March 27, 2021
Photo: The wind harp building on Bainbridge Island above Agate Pass. The harp itself is missing.
We were sailing north through Agate Pass, Osprey
's sails hanging limply in the light breeze. Our engine, hobbled by a broken alternator, pushed us slowly ahead against an incoming tide. But we weren't in a rush; the sun bouncing off the water warmed our faces and we had all day to get home. I grabbed the binoculars and scanned the cliffside on Bainbridge Island to the east, looking for the small triangular building that housed a giant wind harp. As the building came into view, I saw that the metal harp, which had once been visibly attached to the building, was missing.
I had first learned of the wind harp in the early 2000's from the 1997 book Gunkholing in South Puget Sound
by Jo Bailey and Carl Nyberg. Bailey and Nyberg noted the harp was 0.25 mi south of the Agate Pass Bridge. I got in the habit of searching for it as we approached the bridge. Each time I looked, it became more difficult to see the small building among the growing trees. Then one year I couldn't find it at all. Concluding it had either been taken down or hidden by new tree growth we stopped searching until this winter when I spotted the building among a swath of newly-felled trees.
A few days after that trip through Agate Pass, I pulled Gunkholing in South Puget Sound
off my bookshelf. Looking through it, I marveled at its treasure trove of information. For example, it noted that around the corner to the east from the Agate Pass bridge, is a large glacial erratic rock with a petroglyph carved on its side. I knew of the petroglyph from reading rock art books but had not been able to learn its exact location. I now plan to look for it the next time I'm in the area at low tide.
Seeing the harp building got me thinking of Jo Bailey, who died in 2017 at 89. As women authors of sailing books, Jo and I had often met at seminars and boat shows. Once she told me that she felt out of place with all the adventurous women sailors. She was too scared to sail in the ocean. But I argued that her book, which gave many new sailors the confidence to brave Puget Sound, was a sailing accomplishment in itself.
I recall a conversation Steve and I had with one of Jo Bailey's sons before she died. Her son described her dementia and the task of taking her to the local swimming pool. Dealing with her dementia had frustrated him but seeing her childlike delight in being in the water made up for the frustration. I thought at first that Bailey's simple delight with the water was solely a sign of dementia. Thinking about it now, I believe it was also a sign of Jo Bailey's innate love of the water, something she conveyed through her books.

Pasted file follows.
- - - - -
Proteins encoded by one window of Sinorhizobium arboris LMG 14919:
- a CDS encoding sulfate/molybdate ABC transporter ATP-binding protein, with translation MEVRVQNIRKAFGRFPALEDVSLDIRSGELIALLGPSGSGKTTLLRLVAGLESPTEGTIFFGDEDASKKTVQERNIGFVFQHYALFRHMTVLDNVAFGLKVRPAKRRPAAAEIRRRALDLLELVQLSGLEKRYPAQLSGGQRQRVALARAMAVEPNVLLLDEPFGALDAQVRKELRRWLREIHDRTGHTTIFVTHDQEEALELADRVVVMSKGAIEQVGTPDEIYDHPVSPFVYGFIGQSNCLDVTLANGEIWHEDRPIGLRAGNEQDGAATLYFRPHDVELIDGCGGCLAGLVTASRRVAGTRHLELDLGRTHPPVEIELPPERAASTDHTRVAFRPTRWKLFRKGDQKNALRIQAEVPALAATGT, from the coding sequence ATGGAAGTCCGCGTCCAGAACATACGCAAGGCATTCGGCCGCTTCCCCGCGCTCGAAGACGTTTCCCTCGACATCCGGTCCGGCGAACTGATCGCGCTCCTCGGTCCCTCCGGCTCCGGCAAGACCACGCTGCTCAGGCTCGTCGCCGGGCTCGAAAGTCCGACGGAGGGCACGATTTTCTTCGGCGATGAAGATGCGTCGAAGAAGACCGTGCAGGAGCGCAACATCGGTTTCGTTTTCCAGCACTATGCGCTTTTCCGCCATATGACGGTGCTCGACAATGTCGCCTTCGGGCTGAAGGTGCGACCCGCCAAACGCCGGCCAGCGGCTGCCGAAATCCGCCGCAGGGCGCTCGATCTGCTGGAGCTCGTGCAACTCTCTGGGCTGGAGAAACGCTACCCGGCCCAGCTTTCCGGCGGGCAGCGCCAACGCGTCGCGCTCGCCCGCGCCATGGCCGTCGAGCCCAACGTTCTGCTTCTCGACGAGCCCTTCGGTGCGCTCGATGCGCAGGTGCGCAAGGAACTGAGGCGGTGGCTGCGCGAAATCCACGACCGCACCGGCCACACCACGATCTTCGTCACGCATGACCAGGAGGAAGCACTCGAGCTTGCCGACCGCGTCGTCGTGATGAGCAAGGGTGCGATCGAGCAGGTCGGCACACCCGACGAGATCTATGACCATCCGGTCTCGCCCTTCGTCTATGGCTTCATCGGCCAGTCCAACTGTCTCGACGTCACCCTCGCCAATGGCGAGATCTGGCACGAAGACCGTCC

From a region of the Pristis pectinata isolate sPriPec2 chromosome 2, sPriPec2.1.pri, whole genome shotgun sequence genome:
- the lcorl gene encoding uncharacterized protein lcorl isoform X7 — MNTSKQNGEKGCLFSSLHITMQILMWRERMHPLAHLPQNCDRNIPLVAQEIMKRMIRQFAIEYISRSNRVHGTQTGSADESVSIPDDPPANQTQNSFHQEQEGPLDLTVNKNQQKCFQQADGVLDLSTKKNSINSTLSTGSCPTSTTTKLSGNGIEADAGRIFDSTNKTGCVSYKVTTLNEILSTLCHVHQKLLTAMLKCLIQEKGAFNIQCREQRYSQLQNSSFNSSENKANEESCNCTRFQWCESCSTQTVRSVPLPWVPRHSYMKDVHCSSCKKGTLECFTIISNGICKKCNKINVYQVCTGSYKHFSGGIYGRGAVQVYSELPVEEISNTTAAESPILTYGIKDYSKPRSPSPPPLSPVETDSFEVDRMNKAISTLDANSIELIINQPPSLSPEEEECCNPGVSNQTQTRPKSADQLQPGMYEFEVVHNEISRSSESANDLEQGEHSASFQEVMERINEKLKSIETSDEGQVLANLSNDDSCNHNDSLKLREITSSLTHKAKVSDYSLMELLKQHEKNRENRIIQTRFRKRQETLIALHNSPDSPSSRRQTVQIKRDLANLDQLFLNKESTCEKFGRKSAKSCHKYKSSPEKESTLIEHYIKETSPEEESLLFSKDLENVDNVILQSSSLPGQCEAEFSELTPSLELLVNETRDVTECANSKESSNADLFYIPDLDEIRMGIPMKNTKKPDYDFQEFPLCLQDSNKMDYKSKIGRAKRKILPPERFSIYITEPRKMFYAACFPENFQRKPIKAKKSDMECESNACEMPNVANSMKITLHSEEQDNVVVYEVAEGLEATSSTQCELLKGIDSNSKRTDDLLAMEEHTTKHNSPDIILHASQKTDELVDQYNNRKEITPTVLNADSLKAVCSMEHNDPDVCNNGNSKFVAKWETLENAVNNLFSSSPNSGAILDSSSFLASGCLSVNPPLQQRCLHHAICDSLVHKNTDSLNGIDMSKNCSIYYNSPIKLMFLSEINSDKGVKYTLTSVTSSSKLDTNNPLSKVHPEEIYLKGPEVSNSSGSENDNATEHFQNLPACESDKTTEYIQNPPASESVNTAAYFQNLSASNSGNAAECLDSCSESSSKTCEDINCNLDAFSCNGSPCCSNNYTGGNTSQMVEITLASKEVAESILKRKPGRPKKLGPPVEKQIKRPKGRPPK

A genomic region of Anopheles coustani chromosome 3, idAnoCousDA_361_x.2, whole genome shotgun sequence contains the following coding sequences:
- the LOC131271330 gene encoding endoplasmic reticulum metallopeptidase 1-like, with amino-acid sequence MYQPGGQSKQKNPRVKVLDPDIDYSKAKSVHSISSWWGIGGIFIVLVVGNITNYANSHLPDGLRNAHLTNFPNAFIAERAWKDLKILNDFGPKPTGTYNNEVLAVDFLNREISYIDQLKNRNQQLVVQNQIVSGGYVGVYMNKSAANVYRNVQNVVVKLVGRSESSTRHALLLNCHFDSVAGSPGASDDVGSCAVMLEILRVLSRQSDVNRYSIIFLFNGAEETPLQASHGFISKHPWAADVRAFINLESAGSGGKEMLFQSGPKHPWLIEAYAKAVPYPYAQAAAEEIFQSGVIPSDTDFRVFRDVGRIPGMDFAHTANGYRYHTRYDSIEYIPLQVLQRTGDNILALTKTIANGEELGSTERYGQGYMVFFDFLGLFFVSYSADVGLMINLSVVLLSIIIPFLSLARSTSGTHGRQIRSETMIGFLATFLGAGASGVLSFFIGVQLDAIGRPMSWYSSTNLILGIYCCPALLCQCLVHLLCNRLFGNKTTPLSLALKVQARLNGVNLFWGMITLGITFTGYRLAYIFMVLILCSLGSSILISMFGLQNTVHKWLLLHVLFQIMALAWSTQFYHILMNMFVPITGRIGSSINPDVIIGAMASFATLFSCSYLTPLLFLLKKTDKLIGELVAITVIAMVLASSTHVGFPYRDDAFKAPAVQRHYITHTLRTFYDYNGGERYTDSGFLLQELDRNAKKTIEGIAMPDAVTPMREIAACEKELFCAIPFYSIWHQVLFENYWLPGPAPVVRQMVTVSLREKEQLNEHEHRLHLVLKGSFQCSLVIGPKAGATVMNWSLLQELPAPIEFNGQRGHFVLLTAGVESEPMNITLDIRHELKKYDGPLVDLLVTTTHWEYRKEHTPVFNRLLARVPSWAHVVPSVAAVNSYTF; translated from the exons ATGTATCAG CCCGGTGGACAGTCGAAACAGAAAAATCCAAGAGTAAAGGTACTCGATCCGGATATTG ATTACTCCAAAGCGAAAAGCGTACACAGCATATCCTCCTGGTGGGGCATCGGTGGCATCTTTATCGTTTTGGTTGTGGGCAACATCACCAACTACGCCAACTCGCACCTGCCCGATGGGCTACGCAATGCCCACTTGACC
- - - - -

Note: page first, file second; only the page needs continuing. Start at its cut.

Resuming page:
Bailey and Nyberg didn't explain why the harp had been placed above Agate Pass or who had put it there, but it took me only a few minutes to find a web post about the wind harp by its builder, Ron Konzak, https://www.harpspectrum.org/non/konzak_short.shtml.
Konzak wrote that he imagined such a harp and then realized he had to build it or be haunted by the image. Another internet search revealed the information that Konzak was an architectural designer, craftsman of Celtic harps and other fine woodworks, and a professional musician. His "Gooey-Duck Song" was a hit in the Pacific Northwest and Australia and was included in the Washington Centennial Songbook.
In the web post, Konzak noted that the harp was deteriorating and that he planned to rebuild it and move it to a more public location.
Wondering when that might happen, I emailed Konzak. Joyce Rice, whose email was listed on the same site, replied. She told me that the website had been written in about 2000 and Konzak had died in 2008. She knew nothing more about the project than what was on the website. Other efforts to find more information, including asking a harp-playing friend who lives on Bainbridge Island were also unsuccessful. But the visible effort to clear trees from around the harp building showed me that someone cares about it. I'll keep looking for changes each time we pass by.
Like Jo Bailey’s books that outlive her, Konzak’s music outlives him. Recordings of the giant wind harp can be heard at https://soundcloud.com/soundsofthedawn/ron-konzak-the-giant-puget-sound-wind-harp
. The recordings are more metallic than melodic, but haunting. The Gooey-Duck Song can be heard at https://www.youtube.com/watch?v=3JjhZfJ4dto